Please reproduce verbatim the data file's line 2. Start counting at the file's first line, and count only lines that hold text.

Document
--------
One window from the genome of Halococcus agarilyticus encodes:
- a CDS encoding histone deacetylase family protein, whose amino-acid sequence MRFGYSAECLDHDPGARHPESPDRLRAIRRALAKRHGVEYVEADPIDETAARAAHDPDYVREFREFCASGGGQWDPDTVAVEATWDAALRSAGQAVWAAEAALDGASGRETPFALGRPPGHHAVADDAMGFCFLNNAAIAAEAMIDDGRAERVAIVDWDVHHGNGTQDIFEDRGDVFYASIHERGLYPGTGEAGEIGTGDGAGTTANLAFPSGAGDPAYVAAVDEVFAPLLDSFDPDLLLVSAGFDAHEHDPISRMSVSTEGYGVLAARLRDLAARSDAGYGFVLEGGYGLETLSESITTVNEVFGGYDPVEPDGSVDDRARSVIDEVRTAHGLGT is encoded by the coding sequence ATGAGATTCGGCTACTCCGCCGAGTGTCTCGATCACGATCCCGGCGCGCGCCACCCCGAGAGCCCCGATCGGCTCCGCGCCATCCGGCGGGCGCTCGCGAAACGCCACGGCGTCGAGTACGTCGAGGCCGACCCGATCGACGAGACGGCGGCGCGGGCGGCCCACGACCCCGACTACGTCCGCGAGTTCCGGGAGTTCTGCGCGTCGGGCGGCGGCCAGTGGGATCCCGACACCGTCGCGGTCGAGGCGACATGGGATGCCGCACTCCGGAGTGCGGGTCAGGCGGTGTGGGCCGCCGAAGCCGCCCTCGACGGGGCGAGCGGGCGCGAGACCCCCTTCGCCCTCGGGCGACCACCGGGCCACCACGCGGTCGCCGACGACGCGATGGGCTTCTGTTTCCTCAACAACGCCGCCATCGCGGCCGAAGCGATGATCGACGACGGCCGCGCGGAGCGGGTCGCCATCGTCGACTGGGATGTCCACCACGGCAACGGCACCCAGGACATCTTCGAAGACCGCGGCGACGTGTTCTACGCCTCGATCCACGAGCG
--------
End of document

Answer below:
- a CDS encoding histone deacetylase family protein, whose amino-acid sequence MRFGYSAECLDHDPGARHPESPDRLRAIRRALAKRHGVEYVEADPIDETAARAAHDPDYVREFREFCASGGGQWDPDTVAVEATWDAALRSAGQAVWAAEAALDGASGRETPFALGRPPGHHAVADDAMGFCFLNNAAIAAEAMIDDGRAERVAIVDWDVHHGNGTQDIFEDRGDVFYASIHERGLYPGTGEAGEIGTGDGAGTTANLAFPSGAGDPAYVAAVDEVFAPLLDSFDPDLLLVSAGFDAHEHDPISRMSVSTEGYGVLAARLRDLAARSDAGYGFVLEGGYGLETLSESITTVNEVFGGYDPVEPDGSVDDRARSVIDEVRTAHGLGT is encoded by the coding sequence ATGAGATTCGGCTACTCCGCCGAGTGTCTCGATCACGATCCCGGCGCGCGCCACCCCGAGAGCCCCGATCGGCTCCGCGCCATCCGGCGGGCGCTCGCGAAACGCCACGGCGTCGAGTACGTCGAGGCCGACCCGATCGACGAGACGGCGGCGCGGGCGGCCCACGACCCCGACTACGTCCGCGAGTTCCGGGAGTTCTGCGCGTCGGGCGGCGGCCAGTGGGATCCCGACACCGTCGCGGTCGAGGCGACATGGGATGCCGCACTCCGGAGTGCGGGTCAGGCGGTGTGGGCCGCCGAAGCCGCCCTCGACGGGGCGAGCGGGCGCGAGACCCCCTTCGCCCTCGGGCGACCACCGGGCCACCACGCGGTCGCCGACGACGCGATGGGCTTCTGTTTCCTCAACAACGCCGCCATCGCGGCCGAAGCGATGATCGACGACGGCCGCGCGGAGCGGGTCGCCATCGTCGACTGGGATGTCCACCACGGCAACGGCACCCAGGACATCTTCGAAGACCGCGGCGACGTGTTCTACGCCTCGATCCACGAGCG